There was a shrine right next to where I was staying: Imamzadeh Ebrahim. Word had it that he was a brother of Imam Reza, the gentleman to whom the huge shrine in Mashhad was dedicated.
I decided to go check it out.
It was a medium-sized shrine:
Behind it (in fact, all around it) was a graveyard:
And people had come to wash the graves or lay flowers upon them:
Many of the graves had pictures of the deceased, and many of the deceased were young people. What had they all died of? I figured that a dominant reason was probably the Iranian traffic. It took too many lives, especially those of young people.
There were some soldiers’ graves as well, and all around them, there were Iranian flags:
The shrine itself was very nice:
It reminded me of a little shrine I had seen two months earlier, near the city of Quchan.
I hung out in the attached mosque for a while. One thing that I really like about mosques is that they have carpet, that people take off their shoes when they come in, and that they often have a sort of living-room atmosphere to them.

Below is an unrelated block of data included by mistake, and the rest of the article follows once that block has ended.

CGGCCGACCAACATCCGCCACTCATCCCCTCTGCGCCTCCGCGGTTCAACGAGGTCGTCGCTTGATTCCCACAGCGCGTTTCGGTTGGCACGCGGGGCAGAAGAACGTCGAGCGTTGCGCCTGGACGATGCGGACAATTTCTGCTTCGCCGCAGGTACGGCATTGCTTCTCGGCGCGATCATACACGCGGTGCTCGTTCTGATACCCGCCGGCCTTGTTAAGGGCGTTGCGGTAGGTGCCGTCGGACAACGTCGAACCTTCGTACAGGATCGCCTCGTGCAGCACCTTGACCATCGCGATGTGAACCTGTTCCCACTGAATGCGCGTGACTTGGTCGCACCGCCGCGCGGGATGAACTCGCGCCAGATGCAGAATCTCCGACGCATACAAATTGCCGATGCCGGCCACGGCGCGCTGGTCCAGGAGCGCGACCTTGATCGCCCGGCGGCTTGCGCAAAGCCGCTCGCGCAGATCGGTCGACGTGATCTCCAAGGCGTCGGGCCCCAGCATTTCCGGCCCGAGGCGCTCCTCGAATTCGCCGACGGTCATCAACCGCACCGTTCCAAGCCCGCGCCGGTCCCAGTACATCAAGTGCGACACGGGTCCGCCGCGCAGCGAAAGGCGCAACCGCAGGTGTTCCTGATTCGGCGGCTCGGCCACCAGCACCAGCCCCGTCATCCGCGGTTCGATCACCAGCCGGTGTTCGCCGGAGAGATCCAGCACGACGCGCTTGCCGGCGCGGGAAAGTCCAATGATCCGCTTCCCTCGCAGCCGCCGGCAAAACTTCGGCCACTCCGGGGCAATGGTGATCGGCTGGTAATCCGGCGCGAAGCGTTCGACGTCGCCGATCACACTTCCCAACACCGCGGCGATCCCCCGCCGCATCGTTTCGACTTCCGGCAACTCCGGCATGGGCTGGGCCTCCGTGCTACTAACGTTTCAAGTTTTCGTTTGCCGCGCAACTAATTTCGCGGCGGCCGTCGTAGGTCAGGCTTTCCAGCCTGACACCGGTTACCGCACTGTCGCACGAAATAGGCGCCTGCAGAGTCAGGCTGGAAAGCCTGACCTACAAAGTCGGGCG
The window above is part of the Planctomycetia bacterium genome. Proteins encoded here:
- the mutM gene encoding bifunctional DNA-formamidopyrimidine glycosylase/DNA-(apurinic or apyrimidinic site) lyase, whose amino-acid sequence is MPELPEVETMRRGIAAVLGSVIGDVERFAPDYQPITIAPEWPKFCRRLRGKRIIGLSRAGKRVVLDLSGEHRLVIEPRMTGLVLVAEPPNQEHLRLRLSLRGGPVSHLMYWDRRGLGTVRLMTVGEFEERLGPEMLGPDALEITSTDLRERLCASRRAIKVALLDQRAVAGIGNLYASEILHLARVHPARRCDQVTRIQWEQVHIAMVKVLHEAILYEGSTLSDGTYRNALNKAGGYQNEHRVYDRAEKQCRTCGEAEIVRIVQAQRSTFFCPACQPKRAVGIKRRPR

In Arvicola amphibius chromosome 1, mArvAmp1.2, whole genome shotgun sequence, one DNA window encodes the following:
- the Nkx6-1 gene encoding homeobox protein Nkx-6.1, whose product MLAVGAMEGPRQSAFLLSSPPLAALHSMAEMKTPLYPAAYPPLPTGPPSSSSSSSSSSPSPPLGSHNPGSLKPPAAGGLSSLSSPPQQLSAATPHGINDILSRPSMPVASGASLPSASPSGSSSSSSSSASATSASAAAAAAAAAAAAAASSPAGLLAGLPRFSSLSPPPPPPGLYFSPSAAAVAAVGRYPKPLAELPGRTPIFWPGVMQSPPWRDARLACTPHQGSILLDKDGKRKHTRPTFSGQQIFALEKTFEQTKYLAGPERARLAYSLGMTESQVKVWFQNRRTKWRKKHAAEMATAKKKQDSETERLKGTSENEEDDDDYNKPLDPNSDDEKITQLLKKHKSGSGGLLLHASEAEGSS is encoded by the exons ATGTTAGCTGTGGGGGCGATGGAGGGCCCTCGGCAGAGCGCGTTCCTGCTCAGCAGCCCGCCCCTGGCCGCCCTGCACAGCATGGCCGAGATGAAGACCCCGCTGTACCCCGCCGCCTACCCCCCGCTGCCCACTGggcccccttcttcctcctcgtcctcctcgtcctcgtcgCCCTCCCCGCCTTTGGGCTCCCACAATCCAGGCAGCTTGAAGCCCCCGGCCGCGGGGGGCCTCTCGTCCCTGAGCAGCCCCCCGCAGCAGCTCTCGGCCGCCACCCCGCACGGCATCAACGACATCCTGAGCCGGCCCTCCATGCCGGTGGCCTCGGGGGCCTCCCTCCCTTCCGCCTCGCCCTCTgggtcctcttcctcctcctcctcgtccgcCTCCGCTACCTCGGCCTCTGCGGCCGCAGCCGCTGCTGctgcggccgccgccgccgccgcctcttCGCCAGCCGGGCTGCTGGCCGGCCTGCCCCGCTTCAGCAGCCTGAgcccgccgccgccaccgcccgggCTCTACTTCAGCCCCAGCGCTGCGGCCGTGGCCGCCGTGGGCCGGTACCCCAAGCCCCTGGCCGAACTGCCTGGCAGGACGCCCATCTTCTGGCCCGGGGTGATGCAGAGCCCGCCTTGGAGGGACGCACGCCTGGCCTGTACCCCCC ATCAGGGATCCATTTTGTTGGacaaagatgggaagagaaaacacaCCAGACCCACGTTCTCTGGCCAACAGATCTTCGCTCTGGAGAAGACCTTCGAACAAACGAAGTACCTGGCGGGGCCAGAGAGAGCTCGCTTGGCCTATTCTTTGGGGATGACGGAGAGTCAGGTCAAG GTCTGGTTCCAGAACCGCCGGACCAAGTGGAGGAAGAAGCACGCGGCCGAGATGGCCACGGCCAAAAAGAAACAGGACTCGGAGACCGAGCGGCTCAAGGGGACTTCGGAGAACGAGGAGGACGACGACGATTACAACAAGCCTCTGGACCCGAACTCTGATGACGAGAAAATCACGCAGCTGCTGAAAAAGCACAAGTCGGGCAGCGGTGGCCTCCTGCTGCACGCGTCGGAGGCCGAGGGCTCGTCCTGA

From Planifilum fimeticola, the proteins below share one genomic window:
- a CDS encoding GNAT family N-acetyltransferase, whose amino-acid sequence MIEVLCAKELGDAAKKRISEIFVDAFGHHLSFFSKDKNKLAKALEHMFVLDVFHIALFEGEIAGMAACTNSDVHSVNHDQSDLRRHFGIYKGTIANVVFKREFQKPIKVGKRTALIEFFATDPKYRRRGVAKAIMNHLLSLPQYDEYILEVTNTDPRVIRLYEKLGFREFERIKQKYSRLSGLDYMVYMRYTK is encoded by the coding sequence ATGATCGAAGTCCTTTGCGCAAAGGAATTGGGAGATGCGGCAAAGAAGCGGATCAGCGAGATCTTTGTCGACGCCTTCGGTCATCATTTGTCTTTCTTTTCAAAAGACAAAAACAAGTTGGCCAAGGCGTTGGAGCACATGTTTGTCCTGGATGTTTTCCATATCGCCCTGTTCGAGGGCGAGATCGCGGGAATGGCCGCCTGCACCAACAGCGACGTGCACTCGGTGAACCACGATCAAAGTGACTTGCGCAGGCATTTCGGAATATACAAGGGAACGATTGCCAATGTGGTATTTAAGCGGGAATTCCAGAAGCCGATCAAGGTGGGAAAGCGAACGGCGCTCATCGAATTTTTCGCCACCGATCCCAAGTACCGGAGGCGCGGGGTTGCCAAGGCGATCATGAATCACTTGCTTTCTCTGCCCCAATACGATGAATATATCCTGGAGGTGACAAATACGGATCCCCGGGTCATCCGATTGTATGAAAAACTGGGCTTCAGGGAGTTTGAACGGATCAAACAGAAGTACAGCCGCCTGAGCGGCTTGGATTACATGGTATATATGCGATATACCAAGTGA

As if you could sit down near a wall and play video games anytime. Or just go to sleep:
What I don’t like about mosques, however, is that they often (in Iran: always) separate women and men. And women have to cover themselves even more than outside on the street, while men don’t seem to have many clothing restrictions in mosques.
But people tend to think pragmatically. You could apparently borrow things to cover yourself at the entrance of the shrine:
And if you needed a new chador, there was a shop right across the street:
I photographed the owner with his products and it looked a bit like Charlie’s Angels to me:
Later that night, I touched the Caspian Sea for the first time:
I stood in it for a few minutes.